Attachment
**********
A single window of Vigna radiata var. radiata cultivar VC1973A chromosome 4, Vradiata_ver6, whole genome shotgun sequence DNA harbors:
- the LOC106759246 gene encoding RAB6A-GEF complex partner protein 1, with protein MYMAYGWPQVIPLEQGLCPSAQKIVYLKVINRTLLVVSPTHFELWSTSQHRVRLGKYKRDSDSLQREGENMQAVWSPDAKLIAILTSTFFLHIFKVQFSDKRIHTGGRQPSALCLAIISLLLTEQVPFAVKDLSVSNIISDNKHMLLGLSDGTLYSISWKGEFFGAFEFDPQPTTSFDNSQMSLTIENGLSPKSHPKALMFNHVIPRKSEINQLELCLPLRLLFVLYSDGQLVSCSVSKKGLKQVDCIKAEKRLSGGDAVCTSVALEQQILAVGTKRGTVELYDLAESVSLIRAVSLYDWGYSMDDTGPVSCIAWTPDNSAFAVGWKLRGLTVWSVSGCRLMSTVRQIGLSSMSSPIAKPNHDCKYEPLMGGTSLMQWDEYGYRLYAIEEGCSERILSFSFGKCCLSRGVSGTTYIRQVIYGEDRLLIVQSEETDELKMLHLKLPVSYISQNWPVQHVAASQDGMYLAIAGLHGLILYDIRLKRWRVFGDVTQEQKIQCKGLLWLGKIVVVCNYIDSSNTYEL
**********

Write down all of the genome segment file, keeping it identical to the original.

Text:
A single window of Vigna radiata var. radiata cultivar VC1973A chromosome 4, Vradiata_ver6, whole genome shotgun sequence DNA harbors:
- the LOC106759246 gene encoding RAB6A-GEF complex partner protein 1, with protein MYMAYGWPQVIPLEQGLCPSAQKIVYLKVINRTLLVVSPTHFELWSTSQHRVRLGKYKRDSDSLQREGENMQAVWSPDAKLIAILTSTFFLHIFKVQFSDKRIHTGGRQPSALCLAIISLLLTEQVPFAVKDLSVSNIISDNKHMLLGLSDGTLYSISWKGEFFGAFEFDPQPTTSFDNSQMSLTIENGLSPKSHPKALMFNHVIPRKSEINQLELCLPLRLLFVLYSDGQLVSCSVSKKGLKQVDCIKAEKRLSGGDAVCTSVALEQQILAVGTKRGTVELYDLAESVSLIRAVSLYDWGYSMDDTGPVSCIAWTPDNSAFAVGWKLRGLTVWSVSGCRLMSTVRQIGLSSMSSPIAKPNHDCKYEPLMGGTSLMQWDEYGYRLYAIEEGCSERILSFSFGKCCLSRGVSGTTYIRQVIYGEDRLLIVQSEETDELKMLHLKLPVSYISQNWPVQHVAASQDGMYLAIAGLHGLILYDIRLKRWRVFGDVTQEQKIQCKGLLWLGKIVVVCNYIDSSNTYEL